Fail

05.24.12

Justice Delayed: Did the NYPD Blow the Etan Patz Case?

Police say the man charged with murdering the 6-year-old boy became a suspect only recently. But cops may have been tipped off 33 years ago. Michael Daly reports.

On the eve of the 33rd anniversary of the disappearance of Etan Patz, New York City Police Commissioner Raymond Kelly announced the arrest of a man who police say has confessed to killing the six year-old.

At the time of Patz’s May 25, 1979, disappearance, Pedro Hernandez was a 19-year old stock clerk in a bodega near Patz’s school-bus stop. Kelly told reporters that Hernandez, now 51, confessed to luring the boy down into the basement of the store with the promise of a soda. Kelly said that Hernandez allegedly then strangled Patz, placed the body in a bag and put it out in the trash.

Kelly unequivocally dismissed as incorrect the contention of one law-enforcement source that Hernandez had confessed to the crime more than three decades ago. That source told The Daily Beast that police had been told by family members that Hernandez had confided to them that he had murdered Patz. Investigators, the source said, dismissed Hernandez as a “lunatic.”

In denying that account, Kelly said that police had been contacted about Hernandez only recently, after a fruitless five-day dig in a Soho basement triggered renewed interest in the case. Kelly said that police records prior to then show only a single mention of Hernandez, in a “DD-5,” or detective’s report. 

Kelly did not explain why Hernandez was not more fully investigated at the time. Detectives might have taken particular interest in Hernandez after learning that Patz’s mother told them he headed off for school that morning with a dollar in his hand, saying he intended to buy a soda. The bodega where Hernandez worked is next to the school-bus stop and the logical place for him to have gone.

The law-enforcement source who says Hernandez confessed 33 years ago continued to insist that the Hernandez family had tipped off NYPD soon after Patz went missing. Investigators “thought he was a nut,” said the source.

The law-enforcement source who says Hernandez confessed 33 years ago continued to insist that the Hernandez family had tipped off NYPD soon after Patz went missing. Investigators “thought he was a nut,” said the source.

The family’s original tip could have been lost or improperly recorded as investigators sorted through a mountain of information generated by intense publicity around the boy’s disappearance, the source said.

Kelly confirmed that Hernandez was brought in for questioning on Wednesday after NYPD was contacted by his family. The law-enforcement says that when the family made contact with the NYPD, they said in effect, “We called you before and you didn’t do anything.”

Kelly confirmed that Hernandez had told family members about the crime. He quoted Hernandez as confiding to relatives that he had “done a bad thing and killed a child in New York.”

Whether the tip from the family was the first, as Kelly reports, or the second, as the source insists, NYPD detectives this week took a serious look at Hernandez.

At 7:30 a.m. on Wednesday, NYPD detectives escorted Hernandez from his rental apartment in a small suburban house on East Linwood Street in Maple Shade, New Jersey, where he has been living with his wife and a teenage daughter. Neighbors on the block described the Hernandez family as both quiet and pleasant.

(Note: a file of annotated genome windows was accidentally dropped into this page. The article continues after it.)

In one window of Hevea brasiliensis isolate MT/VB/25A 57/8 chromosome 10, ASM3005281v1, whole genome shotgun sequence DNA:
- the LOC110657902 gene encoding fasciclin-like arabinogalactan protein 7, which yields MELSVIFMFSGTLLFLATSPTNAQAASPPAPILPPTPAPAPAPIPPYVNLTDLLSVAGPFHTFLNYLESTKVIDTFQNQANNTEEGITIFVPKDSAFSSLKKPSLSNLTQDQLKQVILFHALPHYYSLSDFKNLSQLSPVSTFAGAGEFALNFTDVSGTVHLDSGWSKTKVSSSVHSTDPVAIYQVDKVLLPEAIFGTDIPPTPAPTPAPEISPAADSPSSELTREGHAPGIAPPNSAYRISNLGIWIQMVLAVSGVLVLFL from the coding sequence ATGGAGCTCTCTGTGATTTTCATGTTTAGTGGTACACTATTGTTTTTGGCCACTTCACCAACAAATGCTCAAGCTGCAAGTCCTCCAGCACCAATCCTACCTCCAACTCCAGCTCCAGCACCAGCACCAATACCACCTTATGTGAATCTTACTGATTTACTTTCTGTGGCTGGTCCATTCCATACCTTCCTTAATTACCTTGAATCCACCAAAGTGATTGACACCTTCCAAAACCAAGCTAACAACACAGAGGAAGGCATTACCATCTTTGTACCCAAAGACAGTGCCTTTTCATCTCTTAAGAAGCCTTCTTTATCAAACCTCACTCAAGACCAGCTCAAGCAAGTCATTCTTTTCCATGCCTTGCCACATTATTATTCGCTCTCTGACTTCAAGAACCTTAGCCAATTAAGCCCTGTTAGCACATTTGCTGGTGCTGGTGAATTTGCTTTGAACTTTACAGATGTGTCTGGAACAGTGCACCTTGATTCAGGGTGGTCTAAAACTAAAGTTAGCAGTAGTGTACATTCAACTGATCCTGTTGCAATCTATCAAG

Hernandez is said to have gone with detectives to the building at 448 West Broadway where he had worked 33 years before as a stock clerk. The bodega has since been replaced by an eyeglass store. It would be all but impossible to recover the boy’s remains now if Hernandez disposed of them among garbage that was then carted away by a sanitation truck.

With the absence of a body or other physical evidence, a case against Hernandez would rest upon the confession and any statements he may have made to relatives and acquaintances. 

Until now, the prime suspect has been a convicted pedophile named Jose Ramos who is presently in a Pennsylvania prison for sexually assaulting a five-year-old boy. Ramos initially became a person of interest in the case when detectives learned that a woman he dated had been hired by Etan Patz’s parents to walk him home from school during a school-bus strike that spring. The former girlfriend had also been hired to house-sit for the Patz family over that Memorial Day weekend and had come by the loft to get a set of keys the day the boy disappeared. 

Ramos reportedly admitted to having sex with a boy that day, but insisted that he dropped the youngster off at the subway. Ramos has never conclusively identified the boy as Etan Patz and has never confessed to killing the youngster, though he was found responsible for the death in a civil suit brought by the Patz family in 2001. 

In reopening the case more than three decade later, detectives took a new interest in Othneil Miller, a local handyman who had given the boy a dollar the day before. Miller had a workshop in a basement a block from the boy’s home and along his route to the school bus stop. A signal from the cadaver dog that it sensed the presence of human remains in the basement triggered the dig, which received worldwide attention but produced nothing of evidentiary value. 

What the dig did produce was intense interest in the case and that seems to have resulted in Hernandez’s relatives deciding to contact to investigators.

Now, the boy’s parents may finally get an answer to the question that has tortured them since the morning 33 years ago when he went off by himself to school. What happened to Etan?

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AP Photo (3)